The Mystery of Being a Priest

FullSizeRenderEach year I concelebrate with hundreds of others priests in the ordination Mass of new priests. I find such Masses deeply spiritual. I have no role other than to quietly concelebrate, so the readings and the rites move me deeply. As I sit quietly, I ponder the mystery of my own priesthood.

When I was growing up, there was little to indicate that I would ever become a priest. I was not a particularly spiritual child (at least not after age 7). I did not “play Mass.” In fact, I did not like church at all. At the end of Mass when the priest said, “The Mass is ended, go in peace,” I responded, “Thanks be to God!” much more vigorously than necessary.

My teenage years were marked by rebellion and pride. And while it is true that I joined the parish youth choir, it was only so that I could meet girls. It was not an evil intent, but not particularly spiritual. I did indeed date a few of them, two of them seriously.

But sometime during college a strange and uncomfortable notion came over me that I was being called to the priesthood. It was an odd desire, one I could not explain.

It was true that by that time I had become a Church musician, organist, cantor, and choir director. But again, I do not think I was particularly spiritual.  Music was something I enjoyed, but my involvement was more about leadership and impressing others, especially girls.

The growing desire to be a priest was inexplicable to me. At the time I was dating a real beauty queen, Denise. She was pretty, kind, and did not bring a heavy agenda to the relationship. Her greatest desire was just to get married and start raising children. I was two years away from graduation from college. I already had a job lined up with the Army Corps of Engineers. My life seemed pretty well set. And now this? The priesthood? How crazy is that?

And it wasn’t just a fleeting thought; it was a desire and it was growing. It was so mysterious, so strange, so unexpected. Somehow in my most honest moments I knew that the desire for the priesthood was stronger than the desire for marriage. But it seemed disloyal to Denise and I wasn’t going to break her heart, no way! And frankly I did not respect most of the priests I knew at that time. It was the late 70s and early 80s, the era of beige Catholicism, and the priests I knew seemed worse than irrelevant. I often fought with the pastor about music. He couldn’t think past Carey Landry and the St. Louis Jesuits, while I had met Palestrina, Bach, Mozart, and Victoria.

What on earth (or in Heaven?) was this thinking about being a priest? I just couldn’t make sense of it.

I will spare you all the details, but God won. Denise had a change of heart (or maybe she got glasses and saw that I wasn’t all that great  😉 ). Or maybe she sensed my growing ambivalence. I won’t go into the details, but our dating ended. The troublesome pastor and I also parted ways (he later left the priesthood).

Two years later I entered the seminary.  And now here I am, today, celebrating my 26th anniversary as a priest.

Sitting in the Basilica the other day seeing nine new priests ordained was a great joy. And there again were those words that spoke to the mystery of the call: Before I formed you in the womb, I knew you, before you were born I set you apart; I appointed you as a prophet (Jer 1:4). Well, God always knew, but it sure was news to me before I was 22.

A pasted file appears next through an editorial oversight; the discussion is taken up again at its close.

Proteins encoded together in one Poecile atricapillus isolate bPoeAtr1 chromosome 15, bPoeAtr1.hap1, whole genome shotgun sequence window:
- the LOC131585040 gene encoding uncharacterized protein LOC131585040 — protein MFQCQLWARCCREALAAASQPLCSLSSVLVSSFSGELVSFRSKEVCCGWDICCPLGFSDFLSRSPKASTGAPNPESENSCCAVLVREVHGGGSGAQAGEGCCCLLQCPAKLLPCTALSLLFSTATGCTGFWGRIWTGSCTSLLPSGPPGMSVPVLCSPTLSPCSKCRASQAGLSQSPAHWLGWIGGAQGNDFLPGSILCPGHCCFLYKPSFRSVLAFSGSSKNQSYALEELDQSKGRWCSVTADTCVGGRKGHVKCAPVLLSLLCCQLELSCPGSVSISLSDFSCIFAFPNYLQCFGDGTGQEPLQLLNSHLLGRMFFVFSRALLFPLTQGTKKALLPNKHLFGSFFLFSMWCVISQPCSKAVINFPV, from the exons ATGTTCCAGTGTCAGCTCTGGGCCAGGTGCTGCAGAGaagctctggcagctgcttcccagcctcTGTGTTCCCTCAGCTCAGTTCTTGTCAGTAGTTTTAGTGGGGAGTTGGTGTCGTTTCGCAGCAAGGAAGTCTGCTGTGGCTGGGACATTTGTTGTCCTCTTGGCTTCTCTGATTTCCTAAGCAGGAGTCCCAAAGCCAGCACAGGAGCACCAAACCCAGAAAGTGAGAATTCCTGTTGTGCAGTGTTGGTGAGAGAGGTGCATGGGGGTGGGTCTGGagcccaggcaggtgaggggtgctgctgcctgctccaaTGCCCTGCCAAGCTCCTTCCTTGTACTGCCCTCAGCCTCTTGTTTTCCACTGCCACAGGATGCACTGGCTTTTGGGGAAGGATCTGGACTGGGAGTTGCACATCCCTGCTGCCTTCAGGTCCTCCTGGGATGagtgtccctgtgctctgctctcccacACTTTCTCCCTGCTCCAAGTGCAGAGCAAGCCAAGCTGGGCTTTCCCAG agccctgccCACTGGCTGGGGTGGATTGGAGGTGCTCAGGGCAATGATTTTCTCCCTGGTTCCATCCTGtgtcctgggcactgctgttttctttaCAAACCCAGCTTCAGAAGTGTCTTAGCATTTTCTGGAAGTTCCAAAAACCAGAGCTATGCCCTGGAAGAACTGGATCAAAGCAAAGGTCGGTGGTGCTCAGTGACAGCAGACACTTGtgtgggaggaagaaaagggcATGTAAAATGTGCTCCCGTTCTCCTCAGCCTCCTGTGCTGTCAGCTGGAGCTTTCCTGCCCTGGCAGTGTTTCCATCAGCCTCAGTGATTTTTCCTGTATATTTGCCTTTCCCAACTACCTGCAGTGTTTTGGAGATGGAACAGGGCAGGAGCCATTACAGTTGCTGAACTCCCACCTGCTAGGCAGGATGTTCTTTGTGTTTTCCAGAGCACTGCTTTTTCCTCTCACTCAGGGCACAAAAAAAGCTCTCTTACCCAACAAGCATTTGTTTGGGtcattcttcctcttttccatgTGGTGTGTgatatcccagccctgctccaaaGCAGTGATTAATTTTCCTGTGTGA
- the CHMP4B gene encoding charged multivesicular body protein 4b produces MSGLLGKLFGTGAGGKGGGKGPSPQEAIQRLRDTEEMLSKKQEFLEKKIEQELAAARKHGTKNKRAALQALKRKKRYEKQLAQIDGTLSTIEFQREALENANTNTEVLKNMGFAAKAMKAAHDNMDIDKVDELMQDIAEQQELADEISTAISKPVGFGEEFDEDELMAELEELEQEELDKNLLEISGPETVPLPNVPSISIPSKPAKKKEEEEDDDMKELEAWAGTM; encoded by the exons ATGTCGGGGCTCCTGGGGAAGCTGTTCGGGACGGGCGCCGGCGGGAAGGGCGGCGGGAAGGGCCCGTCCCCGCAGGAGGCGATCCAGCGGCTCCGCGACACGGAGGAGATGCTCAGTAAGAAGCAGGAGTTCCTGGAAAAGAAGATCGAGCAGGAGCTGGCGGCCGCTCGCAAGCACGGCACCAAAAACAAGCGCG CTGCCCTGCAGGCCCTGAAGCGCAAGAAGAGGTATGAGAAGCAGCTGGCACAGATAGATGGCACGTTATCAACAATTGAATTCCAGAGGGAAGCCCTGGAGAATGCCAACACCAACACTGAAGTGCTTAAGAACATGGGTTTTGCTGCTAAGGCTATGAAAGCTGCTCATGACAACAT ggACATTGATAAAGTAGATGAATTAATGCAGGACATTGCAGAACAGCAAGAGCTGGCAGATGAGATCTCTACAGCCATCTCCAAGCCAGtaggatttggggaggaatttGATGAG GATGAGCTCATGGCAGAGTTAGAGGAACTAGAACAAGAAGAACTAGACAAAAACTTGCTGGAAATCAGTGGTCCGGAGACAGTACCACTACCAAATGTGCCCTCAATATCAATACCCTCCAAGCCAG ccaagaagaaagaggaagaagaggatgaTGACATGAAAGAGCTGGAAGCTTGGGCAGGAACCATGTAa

Yes, the call of God is a great mystery to me. Before I was born, God knew I would become a priest, but surely I did not know until long after birth.

Even after my ordination I would not have selected most the assignments I was given over the years. I came forth from the seminary as a Thomist, a Moral theologian. I graduated at the top of my class. I was skilled in Latin and the ancient liturgy, a lover of chant and polyphony. But my assignments were in African-American parishes that knew little of these, and where Gospel music was the mainstay.

Yet I could not be happier. I lost nothing of what I had; I only gained more. The mystery of God’s call makes our own notions and plans seem laughable in retrospect.

The second reading at ordination this past Saturday also speaks volumes to my experience. Paul wrote to Timothy, Until I come, attend to the reading (or Sacred Scripture) exhortation and teaching … Be diligent in these matters, be absorbed in them, so that your progress may be evident to everyone. Attend to yourself and to your teaching (1 Tim 4:12ff).

Here, too, God has been good to me. I can only say that for 30 years now, 26 of them as a priest, I have prayed every day, celebrated the liturgy every day, read and studied God’s word every day, and confessed every week. And through it all I am a changed man. I’m not what I want to be, but I’m not what I used to be. A wonderful change has come over me. I am more confident and serene. I have seen sins put to death and graces come alive. I love God more than ever. I love to pray and to teach. I have come to love God’s people so much more.

Surely my faults are still quite manifest. I am proud, opinionated, and too rash in many of my judgments. My zeal makes me impatient and too quick to judge. Have mercy on me, Lord and dear people of God!

But so many good things have come to change my life and to make a new man of me. Thank you, Lord. I do not boast, except in the Lord, for it is He who has accomplished all through the means above and by the prayers of his Holy people.

I am not the same man who entered the Basilica 26 years ago today. And thanks be to God for that. His word is true. Attending to His word, to the preaching, teaching, and celebration of the Sacraments has had wondrous effects! And I can’t wait to see what the next 26 years will bring, if God grants them. For now I can only marvel at the mystery of my call and its unfolding over all these years.

I’d like to conclude with some words of encouragement that were give to me some years ago during a difficult and anxious time in my priesthood. The words expand on what St. Paul said to Timothy in the passage above.